Friday, October 31, 2008


Pentecost +25 – Year A

Questions carry within them little mini-answers. Who is Barack Obama? What is the connection between George Bush and John McCain? Should health-care be a common-wealth issue? What about the tie between the Perizzites and Iranians? Are you saved? Among the redeemed of the Lord? Do you remember how hard we toiled for you?

While good power rhetoric, we are still looking for opportunities to respond rather than answer and to investigate together rather than ask a divisive question.

Here is a significant arena for delving deeper into the matrix of the universe – finding and appreciating healthy ways in which G*D might demonstrate solidarity with humanity. The old ways of dividing into clean and unclean, chosen and rejected, and upright and blamed don't seem to have much in the way of relationship between the created order. Of course this may simply be the way life is intended to be – survivalist, being on some pre-determined correct side. In the end, however, the vision of heaven this portrays is one heavily reliant upon hell.

At the end of the week we are left with one overarching question – what are you homesick for? What is your greatest yearning? and a desire beyond that? May you find a kernel within that question that will lead you beyond satisfaction to joy.

Thursday, October 30, 2008

1 Thessalonians 2:9-20

Pentecost +25 – Year A

1 Thessalonians 2:9-20

From whom have you been effectively orphaned?

Who do you long, with great eagerness, to see?

These direction-setting questions, mission-orienting queries, are as relevant today as they were in Paul's day. These are also questions that can be applied all along an election campaign, whether for secretary of a service organization or president of a small or large constituency.

What Paul is not catching here is that he is as orphaned from those he terms "Jews" as from those he knows as "Gentiles". His language further enhances his distance from those who do not see the world as he does.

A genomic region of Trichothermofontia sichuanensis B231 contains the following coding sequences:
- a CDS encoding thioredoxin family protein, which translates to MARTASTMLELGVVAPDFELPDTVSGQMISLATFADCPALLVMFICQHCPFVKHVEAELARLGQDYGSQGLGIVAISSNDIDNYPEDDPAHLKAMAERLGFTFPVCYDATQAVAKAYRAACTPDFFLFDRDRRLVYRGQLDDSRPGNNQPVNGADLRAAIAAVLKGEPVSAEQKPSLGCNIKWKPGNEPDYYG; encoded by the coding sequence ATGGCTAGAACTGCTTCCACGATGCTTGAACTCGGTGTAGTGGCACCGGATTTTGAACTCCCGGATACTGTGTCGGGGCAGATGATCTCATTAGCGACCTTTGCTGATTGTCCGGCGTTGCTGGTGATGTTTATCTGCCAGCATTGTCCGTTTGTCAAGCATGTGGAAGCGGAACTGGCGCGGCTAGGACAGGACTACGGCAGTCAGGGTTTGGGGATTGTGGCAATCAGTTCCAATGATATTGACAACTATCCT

What would you advise Paul about his blinders or decision to draw such a sharp distinction?

What would you then advise yourself regarding the separations and gatherednesses in your own life?

Wednesday, October 29, 2008

Psalm 107:1-6, 33-37

Pentecost +25 – Year A

Psalm 107:1-6, 33-37

Today we will sing verses 1 and 15 of our next hymn. We will also only pay attention to the 2nd and 10th amendments of the U.S. Constitution. Of particular concern will be commandments 4 and 6 (depending on how you count).

In these selective ways we can avoid responsibility for the whole of life or the benefit of another if it competes with my own desire. We can divide up and set one important part of life against another.

In this case the elided verses are pretty repetitious. They are also looking for G*D to take responsibility for our hard times and going back over old hurts.

What this condensation leaves us with is an image of bringing the destitute to a place filled with potential. The response looked for is a return to being stewards of current resources, not revengers of past harm.

We end with Eden revisited. Now the decision on our part of how we are going to practice stewardship in our current setting - how we are going to invite the hungry into the bounty we have and join us in a next cycle of sowing and reaping? This not a "when" question, but a "how" question.

Tuesday, October 28, 2008

Joshua 3:7-17

Pentecost +25 – Year A

Joshua 3:7-17

Beware of being exulted, even when such purports to come from da Lord. You may be in line for upping the ante from killing the first-born (bad enough) to genocide (bad to some undefinable exponent).

There is an interesting picture here of priests standing where water once flowed (often termed living-water) and now drier than a bone. Given the number of folks to get across the Jordan it must have been backed up for some time. Given the relative narrowness of the rift valley, the extra must have seeped into dry, dry ground or established a new wetland or been like a dam-burst when finally the priests moved their dryness on.

This story is not meant to stand up to that kind of scrutiny. But as precursor to the official line of "my-god-is-so-much-bigger-than-your-god-that-you-are-now-nothing" approach to presidential campaigning or manifest destiny or pre-emptive doctrine or chosen people or . . . , this is not a healthy place from which to bring forth much in the way of heaven on earth.